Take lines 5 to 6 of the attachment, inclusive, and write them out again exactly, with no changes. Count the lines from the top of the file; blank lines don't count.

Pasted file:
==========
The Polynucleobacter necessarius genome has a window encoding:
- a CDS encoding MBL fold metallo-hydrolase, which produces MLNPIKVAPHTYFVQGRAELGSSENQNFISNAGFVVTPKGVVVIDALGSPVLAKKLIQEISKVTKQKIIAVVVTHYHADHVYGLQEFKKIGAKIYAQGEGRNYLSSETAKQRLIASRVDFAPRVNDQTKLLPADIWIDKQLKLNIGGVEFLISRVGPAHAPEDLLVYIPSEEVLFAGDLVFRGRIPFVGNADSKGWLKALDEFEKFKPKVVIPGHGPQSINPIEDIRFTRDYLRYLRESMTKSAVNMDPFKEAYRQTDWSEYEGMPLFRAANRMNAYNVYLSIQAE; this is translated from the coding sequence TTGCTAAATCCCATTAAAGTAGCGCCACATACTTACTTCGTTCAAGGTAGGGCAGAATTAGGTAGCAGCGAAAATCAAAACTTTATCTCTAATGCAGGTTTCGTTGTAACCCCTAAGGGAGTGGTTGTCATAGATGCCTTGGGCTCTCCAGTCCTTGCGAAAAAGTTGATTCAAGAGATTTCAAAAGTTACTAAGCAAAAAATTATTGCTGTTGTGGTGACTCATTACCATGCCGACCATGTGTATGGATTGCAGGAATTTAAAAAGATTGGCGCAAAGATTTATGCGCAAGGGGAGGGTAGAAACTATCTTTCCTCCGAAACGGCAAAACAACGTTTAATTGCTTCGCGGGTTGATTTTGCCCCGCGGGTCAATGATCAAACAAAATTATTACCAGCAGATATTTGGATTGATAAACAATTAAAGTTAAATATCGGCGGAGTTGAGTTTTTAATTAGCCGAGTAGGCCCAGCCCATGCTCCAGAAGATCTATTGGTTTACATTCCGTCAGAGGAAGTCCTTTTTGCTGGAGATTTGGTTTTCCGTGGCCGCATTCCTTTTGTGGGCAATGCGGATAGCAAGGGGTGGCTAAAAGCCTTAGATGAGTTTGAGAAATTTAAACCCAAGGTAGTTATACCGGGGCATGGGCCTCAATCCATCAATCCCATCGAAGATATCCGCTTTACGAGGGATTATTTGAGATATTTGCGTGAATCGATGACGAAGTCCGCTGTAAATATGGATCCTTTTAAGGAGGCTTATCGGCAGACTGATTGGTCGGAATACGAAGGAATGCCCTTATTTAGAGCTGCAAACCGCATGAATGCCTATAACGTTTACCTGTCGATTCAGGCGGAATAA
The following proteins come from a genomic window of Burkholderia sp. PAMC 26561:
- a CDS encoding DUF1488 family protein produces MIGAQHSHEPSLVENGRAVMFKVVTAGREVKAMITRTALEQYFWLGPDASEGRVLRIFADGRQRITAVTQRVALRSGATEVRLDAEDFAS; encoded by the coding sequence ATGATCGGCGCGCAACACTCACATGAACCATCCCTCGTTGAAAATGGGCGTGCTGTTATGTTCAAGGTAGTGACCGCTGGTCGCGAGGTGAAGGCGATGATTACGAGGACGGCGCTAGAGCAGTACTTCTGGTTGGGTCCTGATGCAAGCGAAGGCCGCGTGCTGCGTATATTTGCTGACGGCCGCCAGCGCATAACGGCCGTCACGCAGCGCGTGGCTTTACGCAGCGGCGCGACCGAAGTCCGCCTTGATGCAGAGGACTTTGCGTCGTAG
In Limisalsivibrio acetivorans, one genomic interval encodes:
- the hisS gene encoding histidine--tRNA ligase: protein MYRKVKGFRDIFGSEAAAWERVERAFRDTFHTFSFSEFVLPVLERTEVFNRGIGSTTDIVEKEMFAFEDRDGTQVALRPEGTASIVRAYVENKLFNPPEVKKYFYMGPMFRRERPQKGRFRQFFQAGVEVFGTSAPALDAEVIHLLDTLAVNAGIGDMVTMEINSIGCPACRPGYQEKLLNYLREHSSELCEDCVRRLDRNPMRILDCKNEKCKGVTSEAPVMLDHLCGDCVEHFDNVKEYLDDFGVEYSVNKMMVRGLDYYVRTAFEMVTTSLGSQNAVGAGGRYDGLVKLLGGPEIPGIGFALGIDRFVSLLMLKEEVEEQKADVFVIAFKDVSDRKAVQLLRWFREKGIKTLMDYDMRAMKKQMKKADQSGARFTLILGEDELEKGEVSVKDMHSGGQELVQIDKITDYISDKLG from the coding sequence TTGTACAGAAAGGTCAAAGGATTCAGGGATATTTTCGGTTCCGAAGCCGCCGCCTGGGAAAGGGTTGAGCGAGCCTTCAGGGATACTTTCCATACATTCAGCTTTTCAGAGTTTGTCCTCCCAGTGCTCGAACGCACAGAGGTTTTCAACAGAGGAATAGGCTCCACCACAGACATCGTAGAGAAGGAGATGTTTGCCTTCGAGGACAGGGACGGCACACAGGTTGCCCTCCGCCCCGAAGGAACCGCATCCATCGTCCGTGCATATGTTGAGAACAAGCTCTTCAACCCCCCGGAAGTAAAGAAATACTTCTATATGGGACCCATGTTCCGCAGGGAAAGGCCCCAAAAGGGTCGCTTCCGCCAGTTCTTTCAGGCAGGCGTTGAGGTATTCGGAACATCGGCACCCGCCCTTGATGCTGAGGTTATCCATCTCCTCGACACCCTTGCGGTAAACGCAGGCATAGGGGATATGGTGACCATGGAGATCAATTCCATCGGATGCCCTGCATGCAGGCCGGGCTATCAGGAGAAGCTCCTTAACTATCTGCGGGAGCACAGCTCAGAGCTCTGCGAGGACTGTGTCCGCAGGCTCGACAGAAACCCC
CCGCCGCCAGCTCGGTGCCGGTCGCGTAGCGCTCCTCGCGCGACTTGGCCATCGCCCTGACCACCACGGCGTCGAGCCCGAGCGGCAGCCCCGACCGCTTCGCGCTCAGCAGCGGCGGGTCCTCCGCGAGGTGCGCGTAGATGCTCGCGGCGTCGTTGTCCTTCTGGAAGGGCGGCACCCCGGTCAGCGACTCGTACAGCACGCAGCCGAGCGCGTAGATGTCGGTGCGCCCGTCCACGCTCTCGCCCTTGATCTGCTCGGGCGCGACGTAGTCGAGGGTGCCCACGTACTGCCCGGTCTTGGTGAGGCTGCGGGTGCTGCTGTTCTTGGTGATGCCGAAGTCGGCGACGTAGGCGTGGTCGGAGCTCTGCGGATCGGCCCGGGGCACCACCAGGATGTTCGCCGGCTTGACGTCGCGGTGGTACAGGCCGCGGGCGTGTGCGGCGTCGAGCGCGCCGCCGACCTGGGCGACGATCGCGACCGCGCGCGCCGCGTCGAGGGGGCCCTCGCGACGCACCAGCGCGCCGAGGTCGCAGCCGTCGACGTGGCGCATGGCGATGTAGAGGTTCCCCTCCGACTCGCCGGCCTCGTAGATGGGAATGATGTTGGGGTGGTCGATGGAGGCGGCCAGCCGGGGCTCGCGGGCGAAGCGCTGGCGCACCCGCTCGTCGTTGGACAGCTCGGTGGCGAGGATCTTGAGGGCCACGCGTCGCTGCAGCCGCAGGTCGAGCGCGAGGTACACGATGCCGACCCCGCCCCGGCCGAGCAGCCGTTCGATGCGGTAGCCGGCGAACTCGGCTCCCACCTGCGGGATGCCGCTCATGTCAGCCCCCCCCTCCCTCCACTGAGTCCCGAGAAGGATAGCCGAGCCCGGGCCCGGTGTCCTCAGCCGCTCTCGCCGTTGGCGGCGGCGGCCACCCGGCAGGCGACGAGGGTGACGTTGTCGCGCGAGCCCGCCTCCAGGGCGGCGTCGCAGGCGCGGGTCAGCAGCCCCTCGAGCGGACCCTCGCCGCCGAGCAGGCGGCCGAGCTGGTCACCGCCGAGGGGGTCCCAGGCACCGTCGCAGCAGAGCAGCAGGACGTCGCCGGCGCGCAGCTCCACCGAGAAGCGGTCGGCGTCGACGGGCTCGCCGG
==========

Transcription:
In Limisalsivibrio acetivorans, one genomic interval encodes:
- the hisS gene encoding histidine--tRNA ligase: protein MYRKVKGFRDIFGSEAAAWERVERAFRDTFHTFSFSEFVLPVLERTEVFNRGIGSTTDIVEKEMFAFEDRDGTQVALRPEGTASIVRAYVENKLFNPPEVKKYFYMGPMFRRERPQKGRFRQFFQAGVEVFGTSAPALDAEVIHLLDTLAVNAGIGDMVTMEINSIGCPACRPGYQEKLLNYLREHSSELCEDCVRRLDRNPMRILDCKNEKCKGVTSEAPVMLDHLCGDCVEHFDNVKEYLDDFGVEYSVNKMMVRGLDYYVRTAFEMVTTSLGSQNAVGAGGRYDGLVKLLGGPEIPGIGFALGIDRFVSLLMLKEEVEEQKADVFVIAFKDVSDRKAVQLLRWFREKGIKTLMDYDMRAMKKQMKKADQSGARFTLILGEDELEKGEVSVKDMHSGGQELVQIDKITDYISDKLG from the coding sequence TTGTACAGAAAGGTCAAAGGATTCAGGGATATTTTCGGTTCCGAAGCCGCCGCCTGGGAAAGGGTTGAGCGAGCCTTCAGGGATACTTTCCATACATTCAGCTTTTCAGAGTTTGTCCTCCCAGTGCTCGAACGCACAGAGGTTTTCAACAGAGGAATAGGCTCCACCACAGACATCGTAGAGAAGGAGATGTTTGCCTTCGAGGACAGGGACGGCACACAGGTTGCCCTCCGCCCCGAAGGAACCGCATCCATCGTCCGTGCATATGTTGAGAACAAGCTCTTCAACCCCCCGGAAGTAAAGAAATACTTCTATATGGGACCCATGTTCCGCAGGGAAAGGCCCCAAAAGGGTCGCTTCCGCCAGTTCTTTCAGGCAGGCGTTGAGGTATTCGGAACATCGGCACCCGCCCTTGATGCTGAGGTTATCCATCTCCTCGACACCCTTGCGGTAAACGCAGGCATAGGGGATATGGTGACCATGGAGATCAATTCCATCGGATGCCCTGCATGCAGGCCGGGCTATCAGGAGAAGCTCCTTAACTATCTGCGGGAGCACAGCTCAGAGCTCTGCGAGGACTGTGTCCGCAGGCTCGACAGAAACCCC